Why self-regulation doesn’t work

I recently read a story on the BBC website* about fire doors and how, in the aftermath of the Grenfell disaster, testing of a range of fire doors revealed that 5 brands failed their safety tests.  On top of the issues over the cladding used at Grenfell and apparently in other tower blocks, it seems to me another scary example of self-regulation not working properly.

Of course, there have been other headline-grabbing examples of self-regulation failures – PPI, endowment mortgages, Facebook, Oxfam …

Whilst there are exceptions, often what we read after the event is that processes were put in place and were followed, assurances were sought and received, people appeared to have done everything ‘by the book’ and yet a serious ‘failure’ still occurred. Thus all the boxes get ticked but the end result wasn’t achieved.

I have always worked on the premise that in addition to having the right process and supporting systems, we need to think about people.  Understanding the motivations, fears, etc. of the people who execute the process and getting them to adopt the changes required has always seemed to me the most crucial and most difficult element.  Given the right brains, IT experts and money, designing the process and systems isn’t too hard.  Getting inside the heads of the people involved is a challenge on a different level.

When it comes to regulation and compliance, most people are going to see it as a something that gets in the way of them doing what they want to do.  It’s probably not going to feature in how they are rewarded either, so let’s not be surprised when people try to find ways to get around the system or pay ‘lip service’ to it.

To ‘people’ I would also add ‘outcomes’.  What is actually happening?  The process was designed to achieve a specific result, either to make something happen, or, in the case of regulation and compliance, probably to prevent something happening.   This is where the feedback comes in, often referred to in systems language as a ‘feedback loop’.  This can be the end results or indicators that give us a good idea if the process and systems are delivering.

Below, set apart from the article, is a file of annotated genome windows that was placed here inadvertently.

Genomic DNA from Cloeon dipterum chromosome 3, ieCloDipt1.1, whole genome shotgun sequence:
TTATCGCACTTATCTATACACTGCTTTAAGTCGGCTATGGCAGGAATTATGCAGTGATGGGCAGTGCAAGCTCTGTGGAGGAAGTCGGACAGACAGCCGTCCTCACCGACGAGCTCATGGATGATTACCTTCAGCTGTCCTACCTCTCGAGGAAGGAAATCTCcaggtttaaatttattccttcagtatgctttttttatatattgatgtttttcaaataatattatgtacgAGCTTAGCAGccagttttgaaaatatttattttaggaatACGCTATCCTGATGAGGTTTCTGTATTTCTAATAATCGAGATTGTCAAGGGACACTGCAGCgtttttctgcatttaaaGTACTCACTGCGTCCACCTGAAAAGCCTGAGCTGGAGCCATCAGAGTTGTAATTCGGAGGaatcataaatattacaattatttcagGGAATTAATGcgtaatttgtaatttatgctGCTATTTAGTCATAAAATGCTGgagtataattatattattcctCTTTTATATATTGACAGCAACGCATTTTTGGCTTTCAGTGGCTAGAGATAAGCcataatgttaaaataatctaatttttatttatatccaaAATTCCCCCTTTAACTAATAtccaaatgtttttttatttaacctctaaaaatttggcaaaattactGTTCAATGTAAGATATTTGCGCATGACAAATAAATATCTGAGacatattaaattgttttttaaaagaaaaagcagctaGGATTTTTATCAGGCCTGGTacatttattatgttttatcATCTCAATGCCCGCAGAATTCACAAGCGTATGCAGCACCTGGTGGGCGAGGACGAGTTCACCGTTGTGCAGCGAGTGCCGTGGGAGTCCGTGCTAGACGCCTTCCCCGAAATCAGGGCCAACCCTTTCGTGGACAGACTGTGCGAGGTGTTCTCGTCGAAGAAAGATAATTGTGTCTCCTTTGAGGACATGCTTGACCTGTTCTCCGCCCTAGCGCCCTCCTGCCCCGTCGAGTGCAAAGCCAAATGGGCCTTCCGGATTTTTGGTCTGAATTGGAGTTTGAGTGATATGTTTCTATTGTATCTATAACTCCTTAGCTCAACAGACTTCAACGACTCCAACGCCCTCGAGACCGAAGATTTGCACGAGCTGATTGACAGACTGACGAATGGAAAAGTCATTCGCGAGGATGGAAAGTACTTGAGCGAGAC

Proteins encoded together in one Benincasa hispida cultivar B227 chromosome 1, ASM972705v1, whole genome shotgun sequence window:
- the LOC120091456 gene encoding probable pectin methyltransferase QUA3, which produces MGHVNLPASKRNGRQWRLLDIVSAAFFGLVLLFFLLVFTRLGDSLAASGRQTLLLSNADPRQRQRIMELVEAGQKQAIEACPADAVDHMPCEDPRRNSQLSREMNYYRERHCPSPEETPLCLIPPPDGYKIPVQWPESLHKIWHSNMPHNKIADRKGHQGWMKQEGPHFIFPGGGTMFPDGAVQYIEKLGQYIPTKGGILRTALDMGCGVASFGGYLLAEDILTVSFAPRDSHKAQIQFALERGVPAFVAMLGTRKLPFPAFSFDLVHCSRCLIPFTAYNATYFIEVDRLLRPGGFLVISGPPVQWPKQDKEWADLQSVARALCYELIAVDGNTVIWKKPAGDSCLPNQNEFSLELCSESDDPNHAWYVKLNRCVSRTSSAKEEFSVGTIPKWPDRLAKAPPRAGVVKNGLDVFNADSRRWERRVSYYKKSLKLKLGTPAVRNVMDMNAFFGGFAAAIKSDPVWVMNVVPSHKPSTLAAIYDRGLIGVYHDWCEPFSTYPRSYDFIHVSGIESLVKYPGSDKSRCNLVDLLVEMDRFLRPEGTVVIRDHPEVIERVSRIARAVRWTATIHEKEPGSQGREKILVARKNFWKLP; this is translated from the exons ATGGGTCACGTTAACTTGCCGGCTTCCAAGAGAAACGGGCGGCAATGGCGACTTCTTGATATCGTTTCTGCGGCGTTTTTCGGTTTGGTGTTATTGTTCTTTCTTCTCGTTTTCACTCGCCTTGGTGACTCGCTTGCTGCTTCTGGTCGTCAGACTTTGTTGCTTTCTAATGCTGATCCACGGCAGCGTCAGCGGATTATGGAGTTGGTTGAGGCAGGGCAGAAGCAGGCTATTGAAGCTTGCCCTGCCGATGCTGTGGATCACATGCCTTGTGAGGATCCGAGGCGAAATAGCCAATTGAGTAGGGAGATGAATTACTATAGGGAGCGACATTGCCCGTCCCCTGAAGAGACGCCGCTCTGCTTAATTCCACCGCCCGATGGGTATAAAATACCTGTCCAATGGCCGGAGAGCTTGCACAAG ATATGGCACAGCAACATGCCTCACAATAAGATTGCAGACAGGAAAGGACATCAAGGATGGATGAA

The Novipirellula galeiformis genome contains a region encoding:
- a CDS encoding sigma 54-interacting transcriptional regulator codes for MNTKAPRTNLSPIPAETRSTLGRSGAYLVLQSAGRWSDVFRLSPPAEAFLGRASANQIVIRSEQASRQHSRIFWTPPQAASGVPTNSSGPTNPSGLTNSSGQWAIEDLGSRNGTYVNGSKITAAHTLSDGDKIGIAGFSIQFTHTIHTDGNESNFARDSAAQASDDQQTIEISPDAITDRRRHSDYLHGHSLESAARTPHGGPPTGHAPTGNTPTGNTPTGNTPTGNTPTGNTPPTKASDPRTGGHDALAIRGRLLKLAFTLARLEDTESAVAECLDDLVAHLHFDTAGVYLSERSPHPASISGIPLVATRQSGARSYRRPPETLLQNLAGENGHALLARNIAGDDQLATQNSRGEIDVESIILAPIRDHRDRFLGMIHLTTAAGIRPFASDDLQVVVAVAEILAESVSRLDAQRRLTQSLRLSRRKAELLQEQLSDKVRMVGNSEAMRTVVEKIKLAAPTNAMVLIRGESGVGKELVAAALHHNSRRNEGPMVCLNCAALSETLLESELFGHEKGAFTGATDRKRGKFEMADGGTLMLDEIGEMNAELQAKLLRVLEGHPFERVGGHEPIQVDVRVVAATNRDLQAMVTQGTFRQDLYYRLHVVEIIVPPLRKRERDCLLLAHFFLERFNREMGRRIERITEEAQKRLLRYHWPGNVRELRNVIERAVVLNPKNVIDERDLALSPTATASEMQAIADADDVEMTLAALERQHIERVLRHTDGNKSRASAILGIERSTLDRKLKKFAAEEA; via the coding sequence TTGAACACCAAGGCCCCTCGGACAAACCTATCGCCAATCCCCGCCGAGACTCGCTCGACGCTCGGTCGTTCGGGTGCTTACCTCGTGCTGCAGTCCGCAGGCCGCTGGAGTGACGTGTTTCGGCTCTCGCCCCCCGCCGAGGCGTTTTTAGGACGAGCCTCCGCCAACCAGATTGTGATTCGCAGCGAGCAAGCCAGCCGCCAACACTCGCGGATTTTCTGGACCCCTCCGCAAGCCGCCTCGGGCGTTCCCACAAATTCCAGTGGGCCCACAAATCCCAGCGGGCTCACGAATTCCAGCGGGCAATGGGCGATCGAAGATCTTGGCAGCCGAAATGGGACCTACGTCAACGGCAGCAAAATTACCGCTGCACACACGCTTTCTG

The same principles can and should be applied in business and in marketing.  Great marketing is built around a model, or process, with supporting systems and trained people who stick to the plan, all underpinned by KPIs and end result measurement (sales) that allows us to continually monitor and improve the process.  When this comes together well, we achieve marketing objectives, support the achievement of business goals and deliver a strong return on investment.

If that sounds like the kind of marketing approach you would like in your business, give us a call on 01905 885 285,or contact us by email and we’ll organise a no-obligation meeting.


*Grenfell Tower: Fire door manufacturers told to address failings https://www.bbc.co.uk/news/uk-45024375